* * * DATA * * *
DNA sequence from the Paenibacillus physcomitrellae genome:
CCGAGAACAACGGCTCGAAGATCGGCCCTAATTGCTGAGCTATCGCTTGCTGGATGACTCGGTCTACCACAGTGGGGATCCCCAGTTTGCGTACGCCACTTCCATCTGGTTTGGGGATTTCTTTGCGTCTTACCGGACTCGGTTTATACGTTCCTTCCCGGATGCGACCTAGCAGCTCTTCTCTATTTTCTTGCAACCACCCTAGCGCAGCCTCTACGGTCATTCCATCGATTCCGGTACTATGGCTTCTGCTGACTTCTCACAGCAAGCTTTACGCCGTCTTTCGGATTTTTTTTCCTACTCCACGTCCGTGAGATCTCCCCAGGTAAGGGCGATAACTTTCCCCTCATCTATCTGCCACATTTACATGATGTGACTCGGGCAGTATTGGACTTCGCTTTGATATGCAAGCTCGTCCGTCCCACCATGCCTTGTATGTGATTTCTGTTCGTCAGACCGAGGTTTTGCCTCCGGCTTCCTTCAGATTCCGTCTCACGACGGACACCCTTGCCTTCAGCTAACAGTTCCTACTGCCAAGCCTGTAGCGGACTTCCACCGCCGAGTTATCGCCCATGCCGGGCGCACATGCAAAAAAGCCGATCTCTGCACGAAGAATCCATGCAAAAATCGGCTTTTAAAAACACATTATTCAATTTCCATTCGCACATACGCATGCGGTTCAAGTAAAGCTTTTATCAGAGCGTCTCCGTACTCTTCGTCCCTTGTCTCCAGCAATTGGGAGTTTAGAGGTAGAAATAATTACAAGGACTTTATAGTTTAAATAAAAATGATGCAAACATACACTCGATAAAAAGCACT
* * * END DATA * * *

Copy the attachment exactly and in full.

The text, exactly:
DNA sequence from the Paenibacillus physcomitrellae genome:
CCGAGAACAACGGCTCGAAGATCGGCCCTAATTGCTGAGCTATCGCTTGCTGGATGACTCGGTCTACCACAGTGGGGATCCCCAGTTTGCGTACGCCACTTCCATCTGGTTTGGGGATTTCTTTGCGTCTTACCGGACTCGGTTTATACGTTCCTTCCCGGATGCGACCTAGCAGCTCTTCTCTATTTTCTTGCAACCACCCTAGCGCAGCCTCTACGGTCATTCCATCGATTCCGGTACTATGGCTTCTGCTGACTTCTCACAGCAAGCTTTACGCCGTCTTTCGGATTTTTTTTCCTACTCCACGTCCGTGAGATCTCCCCAGGTAAGGGCGATAACTTTCCCCTCATCTATCTGCCACATTTACATGATGTGACTCGGGCAGTATTGGACTTCGCTTTGATATGCAAGCTCGTCCGTCCCACCATGCCTTGTATGTGATTTCTGTTCGTCAGACCGAGGTTTTGCCTCCGGCTTCCTTCAGATTCCGTCTCACGACGGACACCCTTGCCTTCAGCTAACAGTTCCTACTGCCAAGCCTGTAGCGGACTTCCACCGCCGAGTTATCGCCCATGCCGGGCGCACATGCAAAAAAGCCGATCTCTGCACGAAGAATCCATGCAAAAATCGGCTTTTAAAAACACATTATTCAATTTCCATTCGCACATACGCATGCGGTTCAAGTAAAGCTTTTATCAGAGCGTCTCCGTACTCTTCGTCCCTTGTCTCCAGCAATTGGGAGTTTAGAGGTAGAAATAATTACAAGGACTTTATAGTTTAAATAAAAATGATGCAAACATACACTCGATAAAAAGCACT